Posted by: ctbtonewsroom | July 7, 2017

Conference Pleads for Nuclear Test Ban Treaty Becoming Law by IDN

34759242513_a6e1df6e55_zReproduced from IDN (InDepthNews), the following article by Ramesh Jaura is the second in a series of two reports on the Science and Technology Conference

Read the full article here.

 

 

NEW YORK | VIENNA (IDN) – At a crucial point in time when the United Nations Conference to negotiate a legally binding instrument to prohibit nuclear weapons, leading towards their total elimination has submitted a draft treaty and the international community is focussed on the North Korean ICBM threat, an international conference has underlined the need for the Comprehensive Nuclear-Test-Ban Treaty (CTBT) becoming law without any further dithering.

Experts from around the world, joined by young professionals, attended the Science and Technology Conference of the Preparatory Commission for the Comprehensive Nuclear-Test-Ban Treaty Organization (CTBTO) from June 26 to June 30, 2017 in Austria’s capital Vienna.

Addressing the first Preparatory Committee Session for the Nuclear Non-Proliferation Treaty (NPT) 2020 Review Conference in May 2-12 in Vienna, CTBTO Executive Secretary Dr Lassina Zerbo emphasised that the status quo is not secure enough in an unstable geopolitical climate.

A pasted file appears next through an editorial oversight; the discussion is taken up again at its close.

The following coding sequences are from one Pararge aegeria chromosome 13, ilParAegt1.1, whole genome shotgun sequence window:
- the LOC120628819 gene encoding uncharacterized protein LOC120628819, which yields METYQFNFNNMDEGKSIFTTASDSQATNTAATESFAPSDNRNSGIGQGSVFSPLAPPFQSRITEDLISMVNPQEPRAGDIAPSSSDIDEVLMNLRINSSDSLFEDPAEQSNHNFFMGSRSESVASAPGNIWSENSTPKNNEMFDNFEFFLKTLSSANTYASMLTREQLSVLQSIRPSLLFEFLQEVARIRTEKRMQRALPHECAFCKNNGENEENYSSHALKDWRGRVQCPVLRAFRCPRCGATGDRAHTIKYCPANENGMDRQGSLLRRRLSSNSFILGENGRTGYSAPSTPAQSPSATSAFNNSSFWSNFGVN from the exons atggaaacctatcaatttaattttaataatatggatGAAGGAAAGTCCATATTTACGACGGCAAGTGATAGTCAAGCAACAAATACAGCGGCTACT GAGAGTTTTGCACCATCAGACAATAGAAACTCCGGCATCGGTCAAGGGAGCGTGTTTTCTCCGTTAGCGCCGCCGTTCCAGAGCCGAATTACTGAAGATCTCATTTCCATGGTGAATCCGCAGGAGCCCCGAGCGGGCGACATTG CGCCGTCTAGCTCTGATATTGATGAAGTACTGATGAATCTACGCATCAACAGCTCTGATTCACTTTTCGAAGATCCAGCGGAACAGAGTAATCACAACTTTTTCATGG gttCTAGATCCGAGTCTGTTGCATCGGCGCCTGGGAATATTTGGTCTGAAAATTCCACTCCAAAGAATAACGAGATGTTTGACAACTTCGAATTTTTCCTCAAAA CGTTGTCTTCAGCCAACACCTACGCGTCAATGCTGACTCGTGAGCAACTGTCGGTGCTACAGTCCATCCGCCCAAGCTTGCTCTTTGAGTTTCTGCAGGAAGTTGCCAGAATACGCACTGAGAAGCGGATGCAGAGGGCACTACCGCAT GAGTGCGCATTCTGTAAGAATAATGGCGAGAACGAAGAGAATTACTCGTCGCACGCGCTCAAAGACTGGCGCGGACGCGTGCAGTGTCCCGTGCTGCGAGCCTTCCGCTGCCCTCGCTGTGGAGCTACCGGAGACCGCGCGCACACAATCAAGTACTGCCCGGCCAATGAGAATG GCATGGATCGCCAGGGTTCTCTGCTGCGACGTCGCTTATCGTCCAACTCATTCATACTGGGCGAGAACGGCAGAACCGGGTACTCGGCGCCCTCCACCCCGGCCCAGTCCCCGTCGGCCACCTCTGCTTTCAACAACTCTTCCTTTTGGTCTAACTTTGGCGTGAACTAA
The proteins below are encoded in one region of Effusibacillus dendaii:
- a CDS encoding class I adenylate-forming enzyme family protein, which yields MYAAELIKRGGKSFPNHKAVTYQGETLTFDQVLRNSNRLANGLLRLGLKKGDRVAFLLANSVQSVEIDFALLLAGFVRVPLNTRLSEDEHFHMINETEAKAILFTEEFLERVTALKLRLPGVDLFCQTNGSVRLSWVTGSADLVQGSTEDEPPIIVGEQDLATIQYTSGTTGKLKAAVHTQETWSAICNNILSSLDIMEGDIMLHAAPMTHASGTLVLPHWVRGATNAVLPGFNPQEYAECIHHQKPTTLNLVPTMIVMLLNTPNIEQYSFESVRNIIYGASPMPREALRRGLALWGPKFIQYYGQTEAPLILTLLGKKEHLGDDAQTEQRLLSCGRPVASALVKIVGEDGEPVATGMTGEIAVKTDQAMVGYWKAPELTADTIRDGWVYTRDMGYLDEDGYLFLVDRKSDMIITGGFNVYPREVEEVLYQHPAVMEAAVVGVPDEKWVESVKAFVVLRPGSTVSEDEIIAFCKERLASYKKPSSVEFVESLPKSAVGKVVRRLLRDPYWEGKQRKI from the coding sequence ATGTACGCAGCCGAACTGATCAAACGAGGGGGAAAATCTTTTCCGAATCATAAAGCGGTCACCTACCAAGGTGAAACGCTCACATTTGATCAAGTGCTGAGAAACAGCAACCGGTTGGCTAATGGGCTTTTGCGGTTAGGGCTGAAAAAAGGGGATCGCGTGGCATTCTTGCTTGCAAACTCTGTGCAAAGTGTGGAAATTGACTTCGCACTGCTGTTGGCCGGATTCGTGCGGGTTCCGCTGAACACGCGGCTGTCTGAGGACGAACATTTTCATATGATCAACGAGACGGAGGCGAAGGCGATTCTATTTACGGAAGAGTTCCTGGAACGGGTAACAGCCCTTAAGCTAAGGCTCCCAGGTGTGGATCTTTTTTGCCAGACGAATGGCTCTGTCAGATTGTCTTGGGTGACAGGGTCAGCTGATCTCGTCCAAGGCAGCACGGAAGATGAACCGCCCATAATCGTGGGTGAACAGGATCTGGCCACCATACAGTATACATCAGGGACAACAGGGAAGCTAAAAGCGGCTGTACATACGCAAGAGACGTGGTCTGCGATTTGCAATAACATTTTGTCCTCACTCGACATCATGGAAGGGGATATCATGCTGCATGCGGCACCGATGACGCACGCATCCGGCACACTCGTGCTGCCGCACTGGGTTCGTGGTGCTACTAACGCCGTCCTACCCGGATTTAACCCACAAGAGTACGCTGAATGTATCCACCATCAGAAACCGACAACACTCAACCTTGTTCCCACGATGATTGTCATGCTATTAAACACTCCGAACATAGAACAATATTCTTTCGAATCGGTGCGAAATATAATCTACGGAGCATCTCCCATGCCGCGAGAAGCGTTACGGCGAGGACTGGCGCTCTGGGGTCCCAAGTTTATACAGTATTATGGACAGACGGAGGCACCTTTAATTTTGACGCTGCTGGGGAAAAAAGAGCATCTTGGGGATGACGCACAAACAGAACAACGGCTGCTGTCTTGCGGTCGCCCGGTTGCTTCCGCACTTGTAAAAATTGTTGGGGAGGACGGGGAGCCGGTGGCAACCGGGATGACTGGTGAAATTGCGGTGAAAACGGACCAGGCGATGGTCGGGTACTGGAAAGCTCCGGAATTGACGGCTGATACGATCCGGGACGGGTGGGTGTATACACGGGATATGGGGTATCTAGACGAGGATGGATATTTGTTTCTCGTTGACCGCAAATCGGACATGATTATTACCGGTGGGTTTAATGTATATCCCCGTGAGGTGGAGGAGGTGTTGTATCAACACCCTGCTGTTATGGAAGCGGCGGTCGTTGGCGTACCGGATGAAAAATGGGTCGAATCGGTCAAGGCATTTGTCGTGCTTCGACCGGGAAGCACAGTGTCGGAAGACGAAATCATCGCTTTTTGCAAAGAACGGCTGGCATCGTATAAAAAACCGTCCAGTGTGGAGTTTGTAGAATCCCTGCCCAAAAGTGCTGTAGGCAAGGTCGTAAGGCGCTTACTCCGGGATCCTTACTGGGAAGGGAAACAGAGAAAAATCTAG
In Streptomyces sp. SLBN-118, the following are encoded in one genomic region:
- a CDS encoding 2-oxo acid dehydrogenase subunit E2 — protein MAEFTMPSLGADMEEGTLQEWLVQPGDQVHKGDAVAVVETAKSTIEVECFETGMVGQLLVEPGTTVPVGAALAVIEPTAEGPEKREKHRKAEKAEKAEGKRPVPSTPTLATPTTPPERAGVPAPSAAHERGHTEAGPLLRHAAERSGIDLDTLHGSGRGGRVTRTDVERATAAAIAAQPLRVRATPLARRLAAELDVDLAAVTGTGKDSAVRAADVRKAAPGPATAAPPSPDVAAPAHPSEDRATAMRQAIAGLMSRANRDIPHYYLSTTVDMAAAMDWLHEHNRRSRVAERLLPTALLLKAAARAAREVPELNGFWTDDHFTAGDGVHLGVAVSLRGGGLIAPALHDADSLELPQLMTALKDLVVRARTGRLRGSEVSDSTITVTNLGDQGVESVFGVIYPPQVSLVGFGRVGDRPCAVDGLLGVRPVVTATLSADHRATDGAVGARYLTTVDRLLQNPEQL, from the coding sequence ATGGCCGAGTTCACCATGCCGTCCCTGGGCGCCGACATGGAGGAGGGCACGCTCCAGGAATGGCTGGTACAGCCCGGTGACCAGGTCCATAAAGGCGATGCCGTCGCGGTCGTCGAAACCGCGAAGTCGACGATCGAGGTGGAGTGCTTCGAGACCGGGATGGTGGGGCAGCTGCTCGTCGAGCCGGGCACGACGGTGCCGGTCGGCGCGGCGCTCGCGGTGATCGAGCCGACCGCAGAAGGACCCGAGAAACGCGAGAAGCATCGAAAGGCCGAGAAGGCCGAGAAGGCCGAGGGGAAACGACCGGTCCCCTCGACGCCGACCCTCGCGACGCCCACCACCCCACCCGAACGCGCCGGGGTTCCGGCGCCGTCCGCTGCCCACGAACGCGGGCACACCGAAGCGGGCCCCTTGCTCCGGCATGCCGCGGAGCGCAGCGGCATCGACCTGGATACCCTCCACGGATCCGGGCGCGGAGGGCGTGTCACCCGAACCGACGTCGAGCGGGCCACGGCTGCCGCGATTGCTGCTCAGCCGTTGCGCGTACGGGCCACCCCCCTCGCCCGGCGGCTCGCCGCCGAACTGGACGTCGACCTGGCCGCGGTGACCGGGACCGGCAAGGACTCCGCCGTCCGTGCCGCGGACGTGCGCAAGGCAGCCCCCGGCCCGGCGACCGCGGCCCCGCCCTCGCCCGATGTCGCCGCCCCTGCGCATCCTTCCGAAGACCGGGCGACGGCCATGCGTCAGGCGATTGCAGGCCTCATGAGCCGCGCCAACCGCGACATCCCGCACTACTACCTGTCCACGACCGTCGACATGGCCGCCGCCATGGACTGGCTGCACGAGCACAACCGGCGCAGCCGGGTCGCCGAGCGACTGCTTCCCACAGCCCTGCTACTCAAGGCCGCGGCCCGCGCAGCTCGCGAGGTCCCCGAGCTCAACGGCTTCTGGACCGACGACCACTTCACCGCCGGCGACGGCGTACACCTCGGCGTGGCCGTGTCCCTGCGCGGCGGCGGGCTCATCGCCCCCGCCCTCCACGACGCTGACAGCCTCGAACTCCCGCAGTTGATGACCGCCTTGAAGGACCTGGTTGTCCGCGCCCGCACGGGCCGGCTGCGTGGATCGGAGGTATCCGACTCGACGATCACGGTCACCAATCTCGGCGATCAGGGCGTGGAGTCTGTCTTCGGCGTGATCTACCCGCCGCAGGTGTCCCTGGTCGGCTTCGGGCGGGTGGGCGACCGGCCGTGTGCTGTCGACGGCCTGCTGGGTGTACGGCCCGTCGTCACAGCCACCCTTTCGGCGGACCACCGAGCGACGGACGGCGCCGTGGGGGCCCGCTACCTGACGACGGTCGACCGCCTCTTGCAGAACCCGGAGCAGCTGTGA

The CTBTO further stressed: “We must focus on advancing our common objectives in science and technology to increase trust and mutual understanding. Scientific collaboration is essential to achieving a world free from the nuclear threat. It is also vital for making progress on other global challenges, such as disaster risk reduction and mitigation, climate change, and sustainable development.”

Taking advantage of the presence of scientists and leaders of numerous countries, participants engaged in a lively exchange of knowledge and ideas across scientific disciplines. Such interaction helped ensure that the Treaty’s global verification regime remains at the forefront of scientific and technical innovation.

The huge amount of data collected by the stations can also be used for other purposes than detecting nuclear explosions. They can provide tsunami warning centres with almost real-time information about an underwater earthquake, thus helping to warn people earlier and possibly saving lives.

Read the full article by Ramesh Jaura here.

[IDN-InDepthNews – 5 July 2017]


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